A clan of the Tungus lived in three tents. The family in the first tent had two daughters. The elder daughter was married, and the younger lived at home. She was very pretty; and her parents made her sit in her sleeping room all the time, lest any strange eye should behold her beauty. An old woman lived with her, who gave her drink and food, and acted as a nurse. Even her parents rarely visited her. Once in a while in the night time she would go noiselessly to their sleeping room to be caressed by them.
One time when she was sitting alone in her sleeping room the lower edge of the cover was lifted up. No human hand appeared, but the flap of the cover continued to be lifted up, and at last there appeared a bear's muzzle. The girl was so badly frightened that she could not cry. The bear entered the sleeping room as far as his belly, and then caught the girl. He covered her mouth with his huge paw, and carried her off to his lair. It was in the middle of the fall; so he put her into the lair, and went in himself. He stopped up the entrance, as bears do, and they slept. They slept most of the time, but sometimes the girl would wake up and feel hungry. Then she would make known to the bear by signs that she wanted food. He would growl, stretch out one of his paws toward her, and she would suck at the thickest part of it. After she had sucked a while, fat would drip from it. She felt satisfied and went to sleep again. One time, as the days grew longer, the girl was awakened by a heavy weight that was pressing her down. She was unable to resist, and so became the wife of the bear.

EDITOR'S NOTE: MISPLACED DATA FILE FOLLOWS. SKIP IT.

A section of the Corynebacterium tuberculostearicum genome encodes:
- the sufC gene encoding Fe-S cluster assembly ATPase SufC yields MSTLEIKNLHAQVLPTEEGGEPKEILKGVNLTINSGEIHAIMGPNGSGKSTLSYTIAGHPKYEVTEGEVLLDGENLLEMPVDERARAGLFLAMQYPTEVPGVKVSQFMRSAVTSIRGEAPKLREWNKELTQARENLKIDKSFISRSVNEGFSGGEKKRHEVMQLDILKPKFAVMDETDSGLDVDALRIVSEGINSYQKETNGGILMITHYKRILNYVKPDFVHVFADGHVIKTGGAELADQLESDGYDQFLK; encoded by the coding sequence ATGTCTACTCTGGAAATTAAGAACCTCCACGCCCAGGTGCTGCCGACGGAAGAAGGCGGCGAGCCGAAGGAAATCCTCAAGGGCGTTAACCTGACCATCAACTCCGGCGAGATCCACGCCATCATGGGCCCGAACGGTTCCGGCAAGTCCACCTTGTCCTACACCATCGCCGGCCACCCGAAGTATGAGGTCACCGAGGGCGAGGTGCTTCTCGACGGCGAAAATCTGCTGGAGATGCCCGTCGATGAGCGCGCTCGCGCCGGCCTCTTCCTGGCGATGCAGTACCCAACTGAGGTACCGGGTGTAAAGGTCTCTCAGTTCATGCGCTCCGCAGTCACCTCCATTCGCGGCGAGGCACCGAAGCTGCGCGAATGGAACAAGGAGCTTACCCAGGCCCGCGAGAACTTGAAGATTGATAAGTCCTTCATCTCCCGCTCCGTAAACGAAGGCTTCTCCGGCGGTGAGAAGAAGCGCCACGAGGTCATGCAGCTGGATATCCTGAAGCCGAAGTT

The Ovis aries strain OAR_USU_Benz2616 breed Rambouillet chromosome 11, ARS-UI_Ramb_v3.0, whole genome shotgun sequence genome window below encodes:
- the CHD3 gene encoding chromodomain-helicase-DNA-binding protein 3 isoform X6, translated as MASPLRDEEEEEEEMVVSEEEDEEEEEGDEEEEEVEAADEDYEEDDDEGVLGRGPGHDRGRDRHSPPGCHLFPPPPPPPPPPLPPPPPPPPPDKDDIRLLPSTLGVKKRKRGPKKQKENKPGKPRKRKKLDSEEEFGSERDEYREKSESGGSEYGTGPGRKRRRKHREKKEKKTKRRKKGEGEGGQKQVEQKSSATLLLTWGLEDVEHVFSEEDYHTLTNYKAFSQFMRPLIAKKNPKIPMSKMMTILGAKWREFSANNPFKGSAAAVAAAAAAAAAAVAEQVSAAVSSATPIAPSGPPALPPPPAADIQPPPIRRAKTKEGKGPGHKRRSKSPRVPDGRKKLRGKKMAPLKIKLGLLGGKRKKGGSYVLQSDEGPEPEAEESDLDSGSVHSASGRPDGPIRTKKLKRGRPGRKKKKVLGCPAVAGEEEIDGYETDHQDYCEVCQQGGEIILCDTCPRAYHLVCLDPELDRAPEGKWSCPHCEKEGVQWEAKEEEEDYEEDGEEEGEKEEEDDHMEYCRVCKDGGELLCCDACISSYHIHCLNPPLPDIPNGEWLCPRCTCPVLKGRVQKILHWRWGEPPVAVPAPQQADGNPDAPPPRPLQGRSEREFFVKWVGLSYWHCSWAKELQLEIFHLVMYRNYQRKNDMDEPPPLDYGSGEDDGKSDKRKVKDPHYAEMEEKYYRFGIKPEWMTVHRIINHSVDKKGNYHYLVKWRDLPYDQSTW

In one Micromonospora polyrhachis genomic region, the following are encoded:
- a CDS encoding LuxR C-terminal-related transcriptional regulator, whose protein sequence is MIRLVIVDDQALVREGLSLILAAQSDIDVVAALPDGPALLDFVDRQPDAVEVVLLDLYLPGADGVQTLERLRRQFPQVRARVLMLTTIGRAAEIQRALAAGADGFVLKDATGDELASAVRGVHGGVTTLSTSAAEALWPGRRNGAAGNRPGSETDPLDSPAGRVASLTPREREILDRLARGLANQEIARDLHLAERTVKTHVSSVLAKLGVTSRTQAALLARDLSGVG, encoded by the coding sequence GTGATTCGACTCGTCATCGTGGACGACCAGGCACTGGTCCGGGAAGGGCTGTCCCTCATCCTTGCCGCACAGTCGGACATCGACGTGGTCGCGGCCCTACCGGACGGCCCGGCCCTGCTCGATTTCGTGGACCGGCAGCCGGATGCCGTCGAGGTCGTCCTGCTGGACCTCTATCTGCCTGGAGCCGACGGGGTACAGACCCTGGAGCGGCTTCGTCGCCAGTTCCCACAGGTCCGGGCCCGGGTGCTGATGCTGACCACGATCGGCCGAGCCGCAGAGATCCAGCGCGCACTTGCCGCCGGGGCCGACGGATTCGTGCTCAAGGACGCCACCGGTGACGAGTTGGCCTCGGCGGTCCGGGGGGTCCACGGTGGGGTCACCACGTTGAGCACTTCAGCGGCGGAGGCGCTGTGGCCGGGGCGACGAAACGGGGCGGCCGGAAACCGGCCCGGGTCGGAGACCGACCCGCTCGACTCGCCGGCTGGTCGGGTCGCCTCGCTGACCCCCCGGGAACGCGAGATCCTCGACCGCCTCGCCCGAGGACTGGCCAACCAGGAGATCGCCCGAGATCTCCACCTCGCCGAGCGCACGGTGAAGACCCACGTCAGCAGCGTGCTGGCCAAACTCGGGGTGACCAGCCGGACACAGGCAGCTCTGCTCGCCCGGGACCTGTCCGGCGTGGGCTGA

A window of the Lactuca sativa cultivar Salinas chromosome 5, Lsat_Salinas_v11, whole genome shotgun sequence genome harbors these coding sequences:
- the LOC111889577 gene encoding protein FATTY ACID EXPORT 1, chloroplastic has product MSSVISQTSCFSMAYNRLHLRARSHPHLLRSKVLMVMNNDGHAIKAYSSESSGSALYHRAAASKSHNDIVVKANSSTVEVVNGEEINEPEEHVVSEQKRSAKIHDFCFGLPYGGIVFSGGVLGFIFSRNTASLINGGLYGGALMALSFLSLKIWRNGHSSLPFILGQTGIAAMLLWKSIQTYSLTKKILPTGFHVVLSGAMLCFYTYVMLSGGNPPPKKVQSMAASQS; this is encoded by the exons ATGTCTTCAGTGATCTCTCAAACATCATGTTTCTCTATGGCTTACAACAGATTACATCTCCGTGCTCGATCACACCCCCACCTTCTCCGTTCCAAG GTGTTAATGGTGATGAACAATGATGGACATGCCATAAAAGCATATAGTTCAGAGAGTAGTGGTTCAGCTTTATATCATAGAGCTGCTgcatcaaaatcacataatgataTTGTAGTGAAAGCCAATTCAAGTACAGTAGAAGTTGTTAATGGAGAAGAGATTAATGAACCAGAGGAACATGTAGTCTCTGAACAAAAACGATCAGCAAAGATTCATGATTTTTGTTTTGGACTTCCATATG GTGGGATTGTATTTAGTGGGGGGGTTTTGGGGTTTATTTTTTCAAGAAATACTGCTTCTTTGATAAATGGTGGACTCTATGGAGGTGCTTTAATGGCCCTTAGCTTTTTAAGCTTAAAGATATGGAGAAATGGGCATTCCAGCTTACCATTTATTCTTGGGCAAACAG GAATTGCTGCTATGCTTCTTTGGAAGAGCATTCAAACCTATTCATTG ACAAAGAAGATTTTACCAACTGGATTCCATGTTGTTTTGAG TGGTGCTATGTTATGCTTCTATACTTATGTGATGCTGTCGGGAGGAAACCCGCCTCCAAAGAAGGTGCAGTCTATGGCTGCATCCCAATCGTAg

At last the warm season came again. The bear left his lair and roamed about, looking for food. Every day he brought back all kinds of game--reindeer, hare, or at least ptarmigan. He never came home without something. He ate the raw meat. She could not eat it. So she prayed to the bear, "O bear! grandfather. 2 You see I cannot eat raw meat. How shall I subsist? Please bring me some fire!" He let forth a growl and set off. For a long time he did not return. Then he brought in his mouth a firebrand. He procured a knife and an ax (goodness knows where he got
them!); and, moreover, he brought her large masses of every kind of meat. She made a fire, and roasted the meat on wooden spits. On this she lived all the time.